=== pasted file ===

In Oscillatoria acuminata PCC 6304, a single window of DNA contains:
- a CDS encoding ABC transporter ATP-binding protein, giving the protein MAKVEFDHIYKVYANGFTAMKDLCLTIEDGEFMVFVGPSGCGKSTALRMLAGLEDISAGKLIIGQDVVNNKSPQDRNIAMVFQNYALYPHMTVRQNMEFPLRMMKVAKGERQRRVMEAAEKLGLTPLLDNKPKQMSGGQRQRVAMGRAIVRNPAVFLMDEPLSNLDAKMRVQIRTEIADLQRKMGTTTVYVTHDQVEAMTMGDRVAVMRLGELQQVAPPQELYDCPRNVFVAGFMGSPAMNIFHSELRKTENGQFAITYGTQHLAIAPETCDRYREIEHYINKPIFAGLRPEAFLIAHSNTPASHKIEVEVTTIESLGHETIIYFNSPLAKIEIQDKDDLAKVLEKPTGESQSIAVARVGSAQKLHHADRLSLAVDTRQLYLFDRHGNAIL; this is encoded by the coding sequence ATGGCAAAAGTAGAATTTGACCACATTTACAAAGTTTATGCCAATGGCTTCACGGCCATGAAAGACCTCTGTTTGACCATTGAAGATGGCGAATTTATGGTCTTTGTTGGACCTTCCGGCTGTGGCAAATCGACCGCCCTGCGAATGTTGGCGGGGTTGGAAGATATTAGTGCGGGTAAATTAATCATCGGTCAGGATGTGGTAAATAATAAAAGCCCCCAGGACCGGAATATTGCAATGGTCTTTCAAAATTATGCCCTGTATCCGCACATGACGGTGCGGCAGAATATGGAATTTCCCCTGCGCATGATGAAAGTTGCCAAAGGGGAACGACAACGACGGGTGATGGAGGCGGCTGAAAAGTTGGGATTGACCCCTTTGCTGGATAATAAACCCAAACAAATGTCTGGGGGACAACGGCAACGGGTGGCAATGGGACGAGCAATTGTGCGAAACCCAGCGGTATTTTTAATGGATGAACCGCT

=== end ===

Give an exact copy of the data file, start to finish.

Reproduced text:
In Oscillatoria acuminata PCC 6304, a single window of DNA contains:
- a CDS encoding ABC transporter ATP-binding protein, giving the protein MAKVEFDHIYKVYANGFTAMKDLCLTIEDGEFMVFVGPSGCGKSTALRMLAGLEDISAGKLIIGQDVVNNKSPQDRNIAMVFQNYALYPHMTVRQNMEFPLRMMKVAKGERQRRVMEAAEKLGLTPLLDNKPKQMSGGQRQRVAMGRAIVRNPAVFLMDEPLSNLDAKMRVQIRTEIADLQRKMGTTTVYVTHDQVEAMTMGDRVAVMRLGELQQVAPPQELYDCPRNVFVAGFMGSPAMNIFHSELRKTENGQFAITYGTQHLAIAPETCDRYREIEHYINKPIFAGLRPEAFLIAHSNTPASHKIEVEVTTIESLGHETIIYFNSPLAKIEIQDKDDLAKVLEKPTGESQSIAVARVGSAQKLHHADRLSLAVDTRQLYLFDRHGNAIL; this is encoded by the coding sequence ATGGCAAAAGTAGAATTTGACCACATTTACAAAGTTTATGCCAATGGCTTCACGGCCATGAAAGACCTCTGTTTGACCATTGAAGATGGCGAATTTATGGTCTTTGTTGGACCTTCCGGCTGTGGCAAATCGACCGCCCTGCGAATGTTGGCGGGGTTGGAAGATATTAGTGCGGGTAAATTAATCATCGGTCAGGATGTGGTAAATAATAAAAGCCCCCAGGACCGGAATATTGCAATGGTCTTTCAAAATTATGCCCTGTATCCGCACATGACGGTGCGGCAGAATATGGAATTTCCCCTGCGCATGATGAAAGTTGCCAAAGGGGAACGACAACGACGGGTGATGGAGGCGGCTGAAAAGTTGGGATTGACCCCTTTGCTGGATAATAAACCCAAACAAATGTCTGGGGGACAACGGCAACGGGTGGCAATGGGACGAGCAATTGTGCGAAACCCAGCGGTATTTTTAATGGATGAACCGCT